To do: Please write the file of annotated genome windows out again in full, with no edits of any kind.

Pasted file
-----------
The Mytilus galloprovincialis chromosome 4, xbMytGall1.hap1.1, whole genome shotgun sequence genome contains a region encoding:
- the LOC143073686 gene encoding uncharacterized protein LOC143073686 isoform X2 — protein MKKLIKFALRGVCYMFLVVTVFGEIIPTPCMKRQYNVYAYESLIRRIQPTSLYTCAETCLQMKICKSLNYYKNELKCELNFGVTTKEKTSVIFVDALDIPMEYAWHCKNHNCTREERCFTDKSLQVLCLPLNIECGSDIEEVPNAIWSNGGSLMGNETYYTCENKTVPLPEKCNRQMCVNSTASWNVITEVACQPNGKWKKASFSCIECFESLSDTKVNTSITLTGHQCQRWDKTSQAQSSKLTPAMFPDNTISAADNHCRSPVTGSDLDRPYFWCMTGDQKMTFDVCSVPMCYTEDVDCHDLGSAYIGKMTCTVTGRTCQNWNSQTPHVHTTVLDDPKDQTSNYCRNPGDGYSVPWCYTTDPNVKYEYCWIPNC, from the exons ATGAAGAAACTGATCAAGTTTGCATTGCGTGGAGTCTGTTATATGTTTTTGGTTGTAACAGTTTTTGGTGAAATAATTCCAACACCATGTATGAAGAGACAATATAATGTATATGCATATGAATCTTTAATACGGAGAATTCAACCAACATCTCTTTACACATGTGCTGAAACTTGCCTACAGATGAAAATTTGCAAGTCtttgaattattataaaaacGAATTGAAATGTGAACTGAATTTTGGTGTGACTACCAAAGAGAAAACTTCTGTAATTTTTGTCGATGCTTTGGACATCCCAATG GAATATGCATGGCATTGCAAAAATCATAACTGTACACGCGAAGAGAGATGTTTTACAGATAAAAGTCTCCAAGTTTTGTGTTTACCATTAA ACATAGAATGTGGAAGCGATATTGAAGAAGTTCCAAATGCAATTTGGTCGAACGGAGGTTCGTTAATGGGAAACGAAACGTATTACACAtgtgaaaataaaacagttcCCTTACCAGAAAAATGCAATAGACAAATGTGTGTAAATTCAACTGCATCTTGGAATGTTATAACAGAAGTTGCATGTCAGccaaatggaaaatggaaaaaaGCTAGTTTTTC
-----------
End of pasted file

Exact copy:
The Mytilus galloprovincialis chromosome 4, xbMytGall1.hap1.1, whole genome shotgun sequence genome contains a region encoding:
- the LOC143073686 gene encoding uncharacterized protein LOC143073686 isoform X2 — protein MKKLIKFALRGVCYMFLVVTVFGEIIPTPCMKRQYNVYAYESLIRRIQPTSLYTCAETCLQMKICKSLNYYKNELKCELNFGVTTKEKTSVIFVDALDIPMEYAWHCKNHNCTREERCFTDKSLQVLCLPLNIECGSDIEEVPNAIWSNGGSLMGNETYYTCENKTVPLPEKCNRQMCVNSTASWNVITEVACQPNGKWKKASFSCIECFESLSDTKVNTSITLTGHQCQRWDKTSQAQSSKLTPAMFPDNTISAADNHCRSPVTGSDLDRPYFWCMTGDQKMTFDVCSVPMCYTEDVDCHDLGSAYIGKMTCTVTGRTCQNWNSQTPHVHTTVLDDPKDQTSNYCRNPGDGYSVPWCYTTDPNVKYEYCWIPNC, from the exons ATGAAGAAACTGATCAAGTTTGCATTGCGTGGAGTCTGTTATATGTTTTTGGTTGTAACAGTTTTTGGTGAAATAATTCCAACACCATGTATGAAGAGACAATATAATGTATATGCATATGAATCTTTAATACGGAGAATTCAACCAACATCTCTTTACACATGTGCTGAAACTTGCCTACAGATGAAAATTTGCAAGTCtttgaattattataaaaacGAATTGAAATGTGAACTGAATTTTGGTGTGACTACCAAAGAGAAAACTTCTGTAATTTTTGTCGATGCTTTGGACATCCCAATG GAATATGCATGGCATTGCAAAAATCATAACTGTACACGCGAAGAGAGATGTTTTACAGATAAAAGTCTCCAAGTTTTGTGTTTACCATTAA ACATAGAATGTGGAAGCGATATTGAAGAAGTTCCAAATGCAATTTGGTCGAACGGAGGTTCGTTAATGGGAAACGAAACGTATTACACAtgtgaaaataaaacagttcCCTTACCAGAAAAATGCAATAGACAAATGTGTGTAAATTCAACTGCATCTTGGAATGTTATAACAGAAGTTGCATGTCAGccaaatggaaaatggaaaaaaGCTAGTTTTTC